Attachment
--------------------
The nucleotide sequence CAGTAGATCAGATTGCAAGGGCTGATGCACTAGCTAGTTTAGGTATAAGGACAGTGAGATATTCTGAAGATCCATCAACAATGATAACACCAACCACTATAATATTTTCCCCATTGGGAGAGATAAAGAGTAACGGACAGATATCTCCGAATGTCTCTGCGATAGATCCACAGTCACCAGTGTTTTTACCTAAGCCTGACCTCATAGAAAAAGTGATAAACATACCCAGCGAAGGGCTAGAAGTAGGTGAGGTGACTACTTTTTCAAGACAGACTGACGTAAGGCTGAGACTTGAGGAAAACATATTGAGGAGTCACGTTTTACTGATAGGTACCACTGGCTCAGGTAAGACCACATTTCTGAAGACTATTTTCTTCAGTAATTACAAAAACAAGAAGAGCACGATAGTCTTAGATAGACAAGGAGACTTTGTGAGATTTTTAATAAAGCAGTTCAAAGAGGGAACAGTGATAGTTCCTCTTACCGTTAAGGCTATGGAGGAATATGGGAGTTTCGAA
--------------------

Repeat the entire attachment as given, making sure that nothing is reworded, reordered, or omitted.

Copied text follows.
The nucleotide sequence CAGTAGATCAGATTGCAAGGGCTGATGCACTAGCTAGTTTAGGTATAAGGACAGTGAGATATTCTGAAGATCCATCAACAATGATAACACCAACCACTATAATATTTTCCCCATTGGGAGAGATAAAGAGTAACGGACAGATATCTCCGAATGTCTCTGCGATAGATCCACAGTCACCAGTGTTTTTACCTAAGCCTGACCTCATAGAAAAAGTGATAAACATACCCAGCGAAGGGCTAGAAGTAGGTGAGGTGACTACTTTTTCAAGACAGACTGACGTAAGGCTGAGACTTGAGGAAAACATATTGAGGAGTCACGTTTTACTGATAGGTACCACTGGCTCAGGTAAGACCACATTTCTGAAGACTATTTTCTTCAGTAATTACAAAAACAAGAAGAGCACGATAGTCTTAGATAGACAAGGAGACTTTGTGAGATTTTTAATAAAGCAGTTCAAAGAGGGAACAGTGATAGTTCCTCTTACCGTTAAGGCTATGGAGGAATATGGGAGTTTCGAA